Getting Data In

Best way to monitor tens of thousands of GZipped files?

Jason
Motivator

I'm at a client now that needs to import files from their centralized log server, where they have tens of thousands of GZipped files. The files are not active and do not require monitoring once read, but are not allowed to be deleted like when using Batch mode.

Is there a mode similar to Batch mode that does not remove the file? Putting a Monitor on this many files (even with whitelists) kills all other monitors, including those on Splunk's own log files.

Tags (3)
1 Solution

amrit
Splunk Employee
Splunk Employee

a few ideas...

  • if they have the disk space, copy all the files into var/spool/splunk, so only the copies get deleted after indexing.

  • if they don't have the space, copy them to spool in batches of say, 500 or so files at a time (we can provide a shell script that you can run in a screen session, or something of the sort...)

  • upgrade to 4.1.x, which will happily chug along with 10s of thousands of files monitored.

the last solution is preferred... 🙂

View solution in original post

gkanapathy
Splunk Employee
Splunk Employee

You may consider writing a script that invokes ./splunk add oneshot /path/to/file.gz. This will have Splunk index the specified file once, and then forget about it. It's not actually the same, but it does work similarly to batch mode without removing the file.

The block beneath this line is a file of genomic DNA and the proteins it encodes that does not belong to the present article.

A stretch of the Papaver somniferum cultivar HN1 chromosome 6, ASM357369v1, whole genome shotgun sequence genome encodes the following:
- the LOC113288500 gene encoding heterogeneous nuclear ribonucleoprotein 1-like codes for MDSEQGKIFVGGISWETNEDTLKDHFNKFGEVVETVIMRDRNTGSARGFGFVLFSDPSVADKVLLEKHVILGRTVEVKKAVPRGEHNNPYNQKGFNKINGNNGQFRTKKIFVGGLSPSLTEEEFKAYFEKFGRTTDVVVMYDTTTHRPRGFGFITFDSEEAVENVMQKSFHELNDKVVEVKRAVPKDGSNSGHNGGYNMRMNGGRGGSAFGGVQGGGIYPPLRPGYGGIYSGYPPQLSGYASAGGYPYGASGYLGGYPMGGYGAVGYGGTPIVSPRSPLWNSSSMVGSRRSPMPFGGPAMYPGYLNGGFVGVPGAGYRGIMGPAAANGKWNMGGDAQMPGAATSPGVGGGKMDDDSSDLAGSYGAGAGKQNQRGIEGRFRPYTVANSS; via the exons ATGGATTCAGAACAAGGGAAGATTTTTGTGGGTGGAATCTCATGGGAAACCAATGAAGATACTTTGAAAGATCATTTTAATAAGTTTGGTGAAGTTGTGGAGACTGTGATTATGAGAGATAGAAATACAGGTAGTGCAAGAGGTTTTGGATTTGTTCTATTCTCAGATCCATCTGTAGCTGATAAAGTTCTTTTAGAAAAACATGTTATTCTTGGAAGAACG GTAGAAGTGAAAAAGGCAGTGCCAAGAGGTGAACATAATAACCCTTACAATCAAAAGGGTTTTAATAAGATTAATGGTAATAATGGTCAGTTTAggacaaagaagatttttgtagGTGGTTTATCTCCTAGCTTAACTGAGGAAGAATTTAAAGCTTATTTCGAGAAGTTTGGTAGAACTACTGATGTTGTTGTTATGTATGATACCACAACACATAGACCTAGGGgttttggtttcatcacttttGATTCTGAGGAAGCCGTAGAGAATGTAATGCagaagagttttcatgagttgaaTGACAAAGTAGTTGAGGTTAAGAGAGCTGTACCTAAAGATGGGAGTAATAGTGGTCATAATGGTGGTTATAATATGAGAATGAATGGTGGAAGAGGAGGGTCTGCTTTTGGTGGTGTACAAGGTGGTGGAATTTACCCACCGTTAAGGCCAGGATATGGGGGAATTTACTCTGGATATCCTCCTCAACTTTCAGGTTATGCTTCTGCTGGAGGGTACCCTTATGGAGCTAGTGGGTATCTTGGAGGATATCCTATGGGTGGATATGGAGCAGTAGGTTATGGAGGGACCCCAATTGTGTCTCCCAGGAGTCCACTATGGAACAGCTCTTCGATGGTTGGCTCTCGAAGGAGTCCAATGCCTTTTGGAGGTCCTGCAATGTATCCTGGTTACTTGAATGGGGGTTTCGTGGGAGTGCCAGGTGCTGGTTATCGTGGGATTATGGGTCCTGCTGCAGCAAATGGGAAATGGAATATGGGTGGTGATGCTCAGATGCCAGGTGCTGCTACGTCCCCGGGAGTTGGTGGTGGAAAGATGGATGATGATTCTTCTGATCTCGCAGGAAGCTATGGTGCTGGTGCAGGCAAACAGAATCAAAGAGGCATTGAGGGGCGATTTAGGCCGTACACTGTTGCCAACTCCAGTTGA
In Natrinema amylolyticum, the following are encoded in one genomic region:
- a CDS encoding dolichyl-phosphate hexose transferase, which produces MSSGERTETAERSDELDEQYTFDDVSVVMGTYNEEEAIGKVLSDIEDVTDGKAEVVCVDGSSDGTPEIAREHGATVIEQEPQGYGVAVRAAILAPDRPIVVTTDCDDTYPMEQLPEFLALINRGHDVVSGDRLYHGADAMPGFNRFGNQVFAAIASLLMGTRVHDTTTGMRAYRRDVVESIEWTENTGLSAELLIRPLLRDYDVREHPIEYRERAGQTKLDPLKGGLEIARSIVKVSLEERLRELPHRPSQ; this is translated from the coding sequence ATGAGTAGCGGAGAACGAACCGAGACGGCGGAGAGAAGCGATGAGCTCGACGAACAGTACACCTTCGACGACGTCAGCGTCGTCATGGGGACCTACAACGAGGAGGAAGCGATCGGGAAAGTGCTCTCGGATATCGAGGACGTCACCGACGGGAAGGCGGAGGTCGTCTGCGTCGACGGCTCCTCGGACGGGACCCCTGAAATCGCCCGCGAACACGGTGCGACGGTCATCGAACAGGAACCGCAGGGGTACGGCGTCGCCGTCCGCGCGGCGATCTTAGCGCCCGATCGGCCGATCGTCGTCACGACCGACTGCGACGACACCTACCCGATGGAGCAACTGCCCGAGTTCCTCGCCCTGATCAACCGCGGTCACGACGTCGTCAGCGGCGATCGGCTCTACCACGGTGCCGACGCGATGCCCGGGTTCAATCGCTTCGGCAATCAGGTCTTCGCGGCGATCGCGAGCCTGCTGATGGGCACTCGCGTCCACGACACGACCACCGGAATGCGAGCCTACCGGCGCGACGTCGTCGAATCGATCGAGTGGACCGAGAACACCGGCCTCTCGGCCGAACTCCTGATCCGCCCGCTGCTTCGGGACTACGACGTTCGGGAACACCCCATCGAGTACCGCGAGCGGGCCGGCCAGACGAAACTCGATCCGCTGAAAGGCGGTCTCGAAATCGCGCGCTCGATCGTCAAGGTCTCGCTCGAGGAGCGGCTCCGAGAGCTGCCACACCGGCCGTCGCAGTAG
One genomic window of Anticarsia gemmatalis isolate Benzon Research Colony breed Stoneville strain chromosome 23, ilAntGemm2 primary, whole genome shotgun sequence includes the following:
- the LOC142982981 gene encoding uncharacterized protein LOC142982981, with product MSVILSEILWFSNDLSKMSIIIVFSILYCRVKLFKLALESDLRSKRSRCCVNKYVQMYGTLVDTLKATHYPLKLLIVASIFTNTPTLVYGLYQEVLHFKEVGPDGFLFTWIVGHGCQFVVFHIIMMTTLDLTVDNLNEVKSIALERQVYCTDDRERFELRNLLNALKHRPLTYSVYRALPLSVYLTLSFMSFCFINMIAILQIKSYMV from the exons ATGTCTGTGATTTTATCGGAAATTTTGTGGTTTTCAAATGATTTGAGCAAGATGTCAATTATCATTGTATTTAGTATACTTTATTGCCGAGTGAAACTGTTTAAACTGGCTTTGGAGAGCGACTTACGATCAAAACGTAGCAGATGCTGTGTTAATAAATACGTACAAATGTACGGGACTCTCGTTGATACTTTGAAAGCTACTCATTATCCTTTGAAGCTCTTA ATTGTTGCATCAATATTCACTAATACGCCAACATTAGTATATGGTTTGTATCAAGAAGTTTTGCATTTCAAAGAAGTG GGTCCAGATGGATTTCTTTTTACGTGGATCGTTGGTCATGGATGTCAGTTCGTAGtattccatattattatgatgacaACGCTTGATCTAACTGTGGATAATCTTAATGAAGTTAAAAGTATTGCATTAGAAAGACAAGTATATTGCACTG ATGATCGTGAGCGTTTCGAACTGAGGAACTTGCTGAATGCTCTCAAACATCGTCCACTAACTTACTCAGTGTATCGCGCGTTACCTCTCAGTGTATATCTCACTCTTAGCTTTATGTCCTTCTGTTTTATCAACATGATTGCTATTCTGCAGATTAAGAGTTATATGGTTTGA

0 Karma

amrit
Splunk Employee
Splunk Employee

a few ideas...

  • if they have the disk space, copy all the files into var/spool/splunk, so only the copies get deleted after indexing.

  • if they don't have the space, copy them to spool in batches of say, 500 or so files at a time (we can provide a shell script that you can run in a screen session, or something of the sort...)

  • upgrade to 4.1.x, which will happily chug along with 10s of thousands of files monitored.

the last solution is preferred... 🙂

Jason
Motivator

I ended up setting up a 4.1.x forwarder to the 4.0.x indexer - both on the same box. The forwarder used monitor to keep an eye on the large directory, with a blacklist to ignore files more than a few days ago on the initial load.

0 Karma

Dan
Splunk Employee
Splunk Employee

With this much data, shouldn't you take some care to feed in the files in a time-coherent order?

0 Karma
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